How Impossible Foods CEO Patrick Brown Plans to Save the World
What makes meat so delicious? This was the billion-dollar question that Patrick Brown, founder and CEO of Impossible Foods had to reckon with, in his indomitable quest to offer meat-eaters “a more planet-friendly version.” He (and some others) seem to have nailed the answer by creating meat facsimiles, which has caused a massive shake-up in the food industry.
The 66-year-old geneticist, who started the company in 2011, hopes to address the apocalyptic consequences of climate change with a simple solution: plant-based meat alternatives. Having stopped eating animal products himself, the long-time vegan not only walks the talk, but also believes that his ingenious creation is a form of salvation for humanity. Since Impossible Foods’ prodigious debut of the Impossible Burger in 2016, they have taken the world by storm by looking and tasting uncannily like the real deal. Even with blind taste tests, many aren’t able to tell the difference. The secret behind their formula is a molecule called heme, which converts nutrients into the same molecules that lend beef its meaty and savoury flavour.
Walk into any restaurant and you’ll be hard-pressed not to find Impossible meat on the menu. Globally, the company has managed to make plant-based substitutes mainstream, recently launching Impossible pork and sausage to expand their offerings. With veganism on the rise and fast food giants serving up more plant-based options for the health-conscious, Impossible Foods hopes to dominate the market after raising another US$500 million in their latest round. With an empire valued at more than US$2 billion, Brown’s once-quixotic vision is opening up a brave new world of possibilities that will impact generations to come.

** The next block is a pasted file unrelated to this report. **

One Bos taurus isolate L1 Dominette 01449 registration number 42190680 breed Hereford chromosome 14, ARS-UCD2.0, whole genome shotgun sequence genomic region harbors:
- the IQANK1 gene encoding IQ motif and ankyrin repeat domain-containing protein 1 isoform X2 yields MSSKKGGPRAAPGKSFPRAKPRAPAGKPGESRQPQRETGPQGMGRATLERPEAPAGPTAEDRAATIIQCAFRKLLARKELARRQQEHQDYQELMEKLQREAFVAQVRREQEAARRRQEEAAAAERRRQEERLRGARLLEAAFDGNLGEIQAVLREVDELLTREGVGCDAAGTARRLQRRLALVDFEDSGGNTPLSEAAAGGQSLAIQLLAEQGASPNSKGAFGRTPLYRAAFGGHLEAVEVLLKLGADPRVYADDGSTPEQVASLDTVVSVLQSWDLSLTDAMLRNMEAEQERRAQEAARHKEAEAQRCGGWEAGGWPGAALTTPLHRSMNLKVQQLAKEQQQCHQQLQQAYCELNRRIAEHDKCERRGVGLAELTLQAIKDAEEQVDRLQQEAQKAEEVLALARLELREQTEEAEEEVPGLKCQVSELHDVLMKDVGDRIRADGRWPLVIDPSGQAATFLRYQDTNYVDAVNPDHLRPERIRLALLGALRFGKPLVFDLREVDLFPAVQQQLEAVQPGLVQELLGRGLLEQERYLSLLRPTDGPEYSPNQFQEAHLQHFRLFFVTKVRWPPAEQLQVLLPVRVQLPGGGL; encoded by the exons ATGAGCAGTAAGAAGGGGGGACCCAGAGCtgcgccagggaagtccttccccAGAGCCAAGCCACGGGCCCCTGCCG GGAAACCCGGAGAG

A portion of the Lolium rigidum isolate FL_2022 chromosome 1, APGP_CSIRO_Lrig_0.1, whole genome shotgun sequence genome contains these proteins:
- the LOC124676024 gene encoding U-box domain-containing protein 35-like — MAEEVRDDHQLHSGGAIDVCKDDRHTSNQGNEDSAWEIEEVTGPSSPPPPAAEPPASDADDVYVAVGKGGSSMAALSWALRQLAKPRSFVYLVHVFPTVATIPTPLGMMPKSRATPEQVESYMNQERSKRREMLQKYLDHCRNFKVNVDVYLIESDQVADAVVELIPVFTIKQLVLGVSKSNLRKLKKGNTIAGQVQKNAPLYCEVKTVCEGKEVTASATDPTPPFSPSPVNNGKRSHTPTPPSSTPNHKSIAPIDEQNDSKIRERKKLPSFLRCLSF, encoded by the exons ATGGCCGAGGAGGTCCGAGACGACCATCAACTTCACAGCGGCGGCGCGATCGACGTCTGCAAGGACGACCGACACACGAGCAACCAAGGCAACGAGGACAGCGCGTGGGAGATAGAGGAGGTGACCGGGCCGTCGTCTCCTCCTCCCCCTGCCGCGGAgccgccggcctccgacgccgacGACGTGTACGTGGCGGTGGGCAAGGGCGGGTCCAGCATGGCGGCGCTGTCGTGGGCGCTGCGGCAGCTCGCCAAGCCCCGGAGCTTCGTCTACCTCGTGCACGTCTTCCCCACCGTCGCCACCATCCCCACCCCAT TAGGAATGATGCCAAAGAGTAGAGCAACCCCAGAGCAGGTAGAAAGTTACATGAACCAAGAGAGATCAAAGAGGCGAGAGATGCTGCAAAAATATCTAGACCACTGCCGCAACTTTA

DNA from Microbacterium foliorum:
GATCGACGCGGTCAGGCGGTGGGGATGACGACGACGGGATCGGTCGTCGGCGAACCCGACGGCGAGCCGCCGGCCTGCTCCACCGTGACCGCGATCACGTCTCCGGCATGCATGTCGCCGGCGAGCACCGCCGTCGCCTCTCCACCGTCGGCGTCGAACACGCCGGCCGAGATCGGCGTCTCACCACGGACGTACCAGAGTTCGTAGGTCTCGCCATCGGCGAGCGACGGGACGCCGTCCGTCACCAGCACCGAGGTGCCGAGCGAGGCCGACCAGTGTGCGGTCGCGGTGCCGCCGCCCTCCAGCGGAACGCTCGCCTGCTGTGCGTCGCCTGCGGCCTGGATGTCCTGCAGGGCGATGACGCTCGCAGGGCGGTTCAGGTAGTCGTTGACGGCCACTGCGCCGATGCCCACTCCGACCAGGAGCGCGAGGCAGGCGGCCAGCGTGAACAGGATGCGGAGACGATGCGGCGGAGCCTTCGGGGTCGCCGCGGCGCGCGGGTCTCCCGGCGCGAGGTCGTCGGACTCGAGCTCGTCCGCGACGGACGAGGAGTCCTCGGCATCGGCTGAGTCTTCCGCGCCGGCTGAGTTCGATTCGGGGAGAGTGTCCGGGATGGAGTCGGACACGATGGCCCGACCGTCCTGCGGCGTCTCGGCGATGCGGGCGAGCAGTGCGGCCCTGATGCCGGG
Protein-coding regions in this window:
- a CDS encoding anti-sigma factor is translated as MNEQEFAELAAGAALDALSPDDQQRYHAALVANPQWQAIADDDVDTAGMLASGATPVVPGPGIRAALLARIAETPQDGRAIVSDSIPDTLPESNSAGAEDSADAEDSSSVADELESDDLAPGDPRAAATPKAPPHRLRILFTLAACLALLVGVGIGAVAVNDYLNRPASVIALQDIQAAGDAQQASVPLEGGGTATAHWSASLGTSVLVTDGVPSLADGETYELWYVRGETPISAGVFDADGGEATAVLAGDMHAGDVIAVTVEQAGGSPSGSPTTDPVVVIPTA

High Net Worth: What’s your philosophy on food?
Patrick Brown: Since prehistoric times, humans have exploited animals as a rudimentary technology to transform cheap, abundant plant biomass into highly valued, nutrient-dense foods: meat, fish and dairy. These foods continue to provide an important source of nutrition and one of the greatest sources of pleasure in the daily lives of billions of people around the world.
But our use of animals as a food production technology has brought us to the verge of environmental catastrophe. The destructive impact of animal agriculture on the global environment far exceeds that of any other technology on Earth. The greenhouse gas footprint of animal agriculture rivals that of every car, truck, bus, ship, airplane, and rocketship combined. Animal agriculture pollutes and consumes more water than any other industry.
Raising animals for food makes up the vast majority of the land footprint of humanity. All the buildings, roads and paved surfaces in the world occupy less than one per cent of Earth’s land surface, while more than 45 per cent of the land surface of Earth is currently in use as land for grazing or growing feed crops for livestock. The global demand for meat, fish and dairy foods is a primary driver of the ongoing meltdown in diverse wildlife populations and ecosystems on land and in oceans, rivers and lakes. Unless we act quickly to reduce or eliminate the use of animals as technology in the food system, we are racing toward ecological disaster.
How would you convince a loyal meat-eater to convert?